Regionalism mentality is belittling the learned big-men big time
28 November 2014
IN Melanesian societies it is usually the aspiration of men to ascend the social scale in a quest to attain ‘big-man’ status and its strong influence.
Since the dawn of Melanesia, accumulation of traditional wealth, knowledge and wisdom, and the later reapplication of knowledge and wisdom coupled with the masterful redistribution of wealth, have been the means of gaining recognition and influence as a ‘big-men’.
It is the same in today’s PNG society where the learned are increasingly earning advantageous positions that easily allow access to modern wealth and ‘big-man’ status.
I am an eager student of our ways, especially the Melanesian Way and its applications to contemporary PNG society.
I am not against the honest attainment of wealth, knowledge and ‘big-man’ status as these have been the cultural norms which have kept our isolated societies functioning in the business of life for thousands of years.
However, I am concerned about the negative influence of regionalism and ethnicity perpetrated by our modern learned ‘big-men’, who may not necessarily be wealthy but are of reputable standing and influence.
The intellectual Papua New Guineans preaching from the dais of regionalism with the intent to provide leadership for Papua New Guinea.
Increasing urbanisation is cramping Papua New Guineans; citizens in the land of many tribes, hundreds of languages and many different ethnicities crowding into a national village.
In these cities and urban melting pots, away from our provinces, strong undercurrents of regionalism and ethnicity prevail.
While regionalism and ethnicity are something all Papua New Guineans will readily identify with and are passionately proud of, they also present a unique challenge and an opportunity to the aspiring learned ‘big-men’ to provide true contemporary Melanesian leadership.
In this contemporary setting, learned Papua New Guineans and those aspiring to become ‘big-men’ are challenged every day to lead the way by projecting national views.
They are also constantly challenged to be impartial in decision making and in the redistribution of public wealth.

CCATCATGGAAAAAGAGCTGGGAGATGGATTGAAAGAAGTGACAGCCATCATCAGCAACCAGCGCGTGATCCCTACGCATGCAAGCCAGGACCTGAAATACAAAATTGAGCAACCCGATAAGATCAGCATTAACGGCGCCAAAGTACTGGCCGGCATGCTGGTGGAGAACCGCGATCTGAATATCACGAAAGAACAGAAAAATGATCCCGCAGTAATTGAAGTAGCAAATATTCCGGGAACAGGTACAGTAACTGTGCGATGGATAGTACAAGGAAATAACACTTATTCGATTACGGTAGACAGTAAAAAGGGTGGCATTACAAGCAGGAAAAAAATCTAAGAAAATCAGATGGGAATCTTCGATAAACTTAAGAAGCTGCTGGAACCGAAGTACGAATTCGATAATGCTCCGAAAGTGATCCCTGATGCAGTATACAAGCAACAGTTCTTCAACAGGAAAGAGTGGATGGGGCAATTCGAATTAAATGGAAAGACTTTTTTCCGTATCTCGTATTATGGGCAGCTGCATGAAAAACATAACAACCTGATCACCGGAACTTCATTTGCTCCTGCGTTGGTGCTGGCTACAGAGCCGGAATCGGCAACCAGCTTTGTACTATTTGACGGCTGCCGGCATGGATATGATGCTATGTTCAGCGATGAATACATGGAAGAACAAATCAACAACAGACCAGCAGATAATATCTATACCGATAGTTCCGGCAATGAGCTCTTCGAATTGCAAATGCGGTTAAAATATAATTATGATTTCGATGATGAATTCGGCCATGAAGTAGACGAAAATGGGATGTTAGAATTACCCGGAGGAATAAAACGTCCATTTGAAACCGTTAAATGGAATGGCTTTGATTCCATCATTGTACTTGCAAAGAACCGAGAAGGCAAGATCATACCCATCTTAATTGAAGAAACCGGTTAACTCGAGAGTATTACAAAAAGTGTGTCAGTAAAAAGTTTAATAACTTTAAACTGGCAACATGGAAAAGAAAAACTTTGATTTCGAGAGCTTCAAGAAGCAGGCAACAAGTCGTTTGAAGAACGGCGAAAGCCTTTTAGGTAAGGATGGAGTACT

Will the modern learned ‘big-men’ transcend the regionalist and ethnic mentality of to provide true Melanesian leadership?.
The learned ‘big-men’ have got to be more assertive in nurturing the nationalistic mentality by providing visionary leadership and strategic direction for our country.
They have got to start being authentic and doing things differently; thinking, acting and writing differently. They have got to stop following the crowd.
The challenge facing ‘big-men’ today in providing leadership in this big PNG village is to courageously denounce the current rampant practice that favours regionalism and ethnicity.
Regionalism and ethnicity are old ways of thinking and not consistent with progressing our country.
Relying on regionalism and ethnicity as foundational principles for leading this country of many ethnicities is fundamentally flawed.
Papua New Guineans living abroad think less of being Momase, Highlander, Papuan or New Guinea Islander. When they move back to Port Moresby, however, regional and ethnic lines become more pronounced.
At the political level regionalism threatens disintegration. At district level ethnicity prevents equal distribution and hinders trickling down of basic government services.
I am yet to see a practical demonstration of politicians putting their campaign differences aside and working together by complementing each other’s strengths and weakness, physical resources and networks to bring much needed basic services to our people.
At the district and local level government levels, where it matters most, why cannot these brainy ‘big-men’ work together!
As Papua New Guinea increasingly becomes urbanised, more and more Papua New Guineans are becoming learned.
Our ethnic members are now found living and interacting with other Papua New Guineans more often than before.
Aspiring learned ‘big-men’ should not alienate themselves from these realities and start to live and ply their persuasive influence for good in this national village of Papua New Guinea.
From the Sepik Forum -
Another interesting book to read is entitled, "The Death of the Big Men and the Rise of the Big Shots: Custom and Conflict in East New Britain", by Kler Martin.
Martin comes close to acknowledging this towards the end of the book when he suggests that the image of big men may be idealized, rather than reflecting actual practice.
What is perhaps more important is that the rise of big shots has been accompanied by the emergence of an increasingly restive generation of grassroots youth.
Today’s Papua New Guinea has more than its share of big shots, but the lives of many Papua New Guineans are more often characterized by a pervasive sense of decline.
What The Death of the Big Men and the Rise of the Big Shots suggests to me is that the problem facing not only Tolai but also communities throughout the country is whether or not it is possible to maintain connections between those at opposite ends of the scale.
Posted by: Barbara Short | 29 November 2014 at 09:15 AM
Thanks for that well written article, Gilbert. Keep up with your writing. The Sepik needs a few more good writers who can put their thoughts to paper.
Over the past two weeks PNG has held its PNG Games in Lae where everyone saw how regionalism and nationalism have to exist side-by side but, in the end, nationalism has to be the more important.
So it doesn't matter if your province did not win many medals, just so long as the various "tribes" of PNG enjoyed spending time together and learning more about each other.
They can all go home to their various provinces and know "they are all one". But at the same time they will be keen to go home to their province with more gold medals next time.
Posted by: Barbara Short | 28 November 2014 at 08:43 AM